10.02.2012 0

Customer courtesy verbotin per NLRB

National Labor Relations BoardBy Rick Manning — A BMW dealership that issued an employee manual containing language requiring their employees to engage in courteous behavior has run afoul of the Obama appointee led National Labor Relations Board last week in a decision that stunned even NLRB admirers.

Below is the language that the NLRB found to be so offensive that it was a violation of the law.

“(b) Courtesy: Courtesy is the responsibility of every employee. Everyone is expected to be courteous, polite and friendly to our customers, vendors and suppliers, as well as to their fellow employees. No one should be disrespectful or use profanity or any other language which injures the image or reputation of the Dealership.”

Responding to the finding, Bill Wilson president of Americans for Limited Government said, “The insanity of this rogue group of appointed tyrants never ends. Their atrocities range from trying to tell Boeing where they can locate a factory to demanding that a local BMW dealership remove common sense instructions on behavior from a personnel manual. It is far past time that Congress strip the NLRB of its authority to adjudicate cases.”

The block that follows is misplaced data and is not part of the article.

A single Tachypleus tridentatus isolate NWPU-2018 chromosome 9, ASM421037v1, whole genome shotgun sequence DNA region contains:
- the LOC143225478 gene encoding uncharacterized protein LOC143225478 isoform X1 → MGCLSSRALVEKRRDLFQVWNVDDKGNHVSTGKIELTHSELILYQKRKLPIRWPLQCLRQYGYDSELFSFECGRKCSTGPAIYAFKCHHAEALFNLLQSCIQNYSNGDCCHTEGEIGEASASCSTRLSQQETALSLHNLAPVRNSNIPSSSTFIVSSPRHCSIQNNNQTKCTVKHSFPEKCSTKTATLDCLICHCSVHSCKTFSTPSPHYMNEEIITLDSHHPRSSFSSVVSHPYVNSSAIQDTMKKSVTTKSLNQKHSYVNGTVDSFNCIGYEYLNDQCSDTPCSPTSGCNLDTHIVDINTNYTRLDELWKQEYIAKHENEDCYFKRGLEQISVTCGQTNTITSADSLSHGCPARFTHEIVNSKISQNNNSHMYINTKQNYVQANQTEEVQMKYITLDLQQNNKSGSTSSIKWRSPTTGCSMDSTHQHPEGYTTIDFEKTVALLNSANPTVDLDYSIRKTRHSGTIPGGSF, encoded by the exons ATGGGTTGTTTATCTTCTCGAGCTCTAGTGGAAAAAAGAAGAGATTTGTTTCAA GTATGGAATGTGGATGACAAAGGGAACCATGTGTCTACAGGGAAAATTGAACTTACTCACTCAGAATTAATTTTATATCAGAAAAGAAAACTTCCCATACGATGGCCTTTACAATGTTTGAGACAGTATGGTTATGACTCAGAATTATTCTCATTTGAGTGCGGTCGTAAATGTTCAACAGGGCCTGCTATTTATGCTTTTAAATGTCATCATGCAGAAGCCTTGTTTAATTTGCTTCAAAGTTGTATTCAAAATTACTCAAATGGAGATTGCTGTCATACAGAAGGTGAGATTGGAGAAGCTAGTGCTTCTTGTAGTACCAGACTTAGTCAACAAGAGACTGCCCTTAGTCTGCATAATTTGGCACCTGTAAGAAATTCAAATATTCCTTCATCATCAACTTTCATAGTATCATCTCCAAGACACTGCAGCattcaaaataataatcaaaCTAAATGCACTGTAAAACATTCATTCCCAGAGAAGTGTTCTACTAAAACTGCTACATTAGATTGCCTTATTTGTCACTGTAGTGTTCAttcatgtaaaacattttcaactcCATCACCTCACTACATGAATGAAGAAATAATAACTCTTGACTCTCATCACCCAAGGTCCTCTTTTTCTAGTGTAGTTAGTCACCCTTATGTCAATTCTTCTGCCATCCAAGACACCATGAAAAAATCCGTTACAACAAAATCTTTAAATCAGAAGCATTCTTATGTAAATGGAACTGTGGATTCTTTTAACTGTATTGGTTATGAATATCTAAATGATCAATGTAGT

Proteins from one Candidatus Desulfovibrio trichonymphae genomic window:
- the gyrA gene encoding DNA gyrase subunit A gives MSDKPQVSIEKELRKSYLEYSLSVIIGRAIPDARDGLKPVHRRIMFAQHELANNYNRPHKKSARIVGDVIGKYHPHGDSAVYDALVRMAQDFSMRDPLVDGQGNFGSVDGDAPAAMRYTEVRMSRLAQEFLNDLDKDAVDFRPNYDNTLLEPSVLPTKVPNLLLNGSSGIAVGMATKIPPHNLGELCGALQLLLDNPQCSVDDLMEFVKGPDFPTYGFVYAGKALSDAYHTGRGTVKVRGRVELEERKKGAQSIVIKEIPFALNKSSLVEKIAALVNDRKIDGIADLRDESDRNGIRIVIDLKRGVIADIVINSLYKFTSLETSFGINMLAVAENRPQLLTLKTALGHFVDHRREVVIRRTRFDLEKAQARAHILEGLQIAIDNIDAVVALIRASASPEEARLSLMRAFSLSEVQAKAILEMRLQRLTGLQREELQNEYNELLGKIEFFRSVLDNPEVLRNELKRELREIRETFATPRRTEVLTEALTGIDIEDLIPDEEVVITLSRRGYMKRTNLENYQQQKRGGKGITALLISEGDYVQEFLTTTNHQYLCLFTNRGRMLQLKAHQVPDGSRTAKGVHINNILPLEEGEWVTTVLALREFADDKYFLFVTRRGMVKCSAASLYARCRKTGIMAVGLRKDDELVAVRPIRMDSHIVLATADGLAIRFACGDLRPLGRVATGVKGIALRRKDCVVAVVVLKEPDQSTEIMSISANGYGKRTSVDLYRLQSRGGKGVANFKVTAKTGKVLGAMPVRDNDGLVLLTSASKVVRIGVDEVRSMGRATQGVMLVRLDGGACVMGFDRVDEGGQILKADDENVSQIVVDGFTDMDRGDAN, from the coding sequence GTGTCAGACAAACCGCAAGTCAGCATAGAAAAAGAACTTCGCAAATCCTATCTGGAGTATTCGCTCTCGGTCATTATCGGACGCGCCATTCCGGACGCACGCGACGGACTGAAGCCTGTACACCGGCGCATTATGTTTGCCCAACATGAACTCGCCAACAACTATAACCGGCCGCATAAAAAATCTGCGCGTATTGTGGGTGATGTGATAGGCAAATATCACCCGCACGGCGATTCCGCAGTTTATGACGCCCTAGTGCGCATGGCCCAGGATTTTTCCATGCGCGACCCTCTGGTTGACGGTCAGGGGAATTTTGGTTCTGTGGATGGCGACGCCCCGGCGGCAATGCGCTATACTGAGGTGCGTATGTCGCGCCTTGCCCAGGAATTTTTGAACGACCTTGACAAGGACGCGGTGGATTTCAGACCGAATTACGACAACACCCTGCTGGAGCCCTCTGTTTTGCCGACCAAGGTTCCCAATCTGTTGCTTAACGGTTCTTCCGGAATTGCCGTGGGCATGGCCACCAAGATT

Over the past two years momentum has been growing on Capitol Hill in favor of legislation proposed by Representative Austin Scott from Georgia which would take away the NLRB’s power to serve as investigator, prosecutor and jury on employment law decisions and returning the legal authority to the federal courts.

“It is a shame that the only one’s against Representative Scott’s bill so far are big labor leaders and a small cadre of lawyers in D.C. who make millions representing small businesses that are under attack by this out of control board. When the new Congress convenes real, systemic change to the NLRB need to be made immediately, if for no other reason than to prove that the new Congress won’t be held captive by the same interests as the old one,” Wilson concluded.

The Austin Scott bill has 75 co-sponsors, and with this September 28th decision against basic courtesy as a backdrop, it is expected that at least a dozen more representatives will co-sponsor before the end of Congress.

Rick Manning is the Communications Director at Americans for Limited Government.

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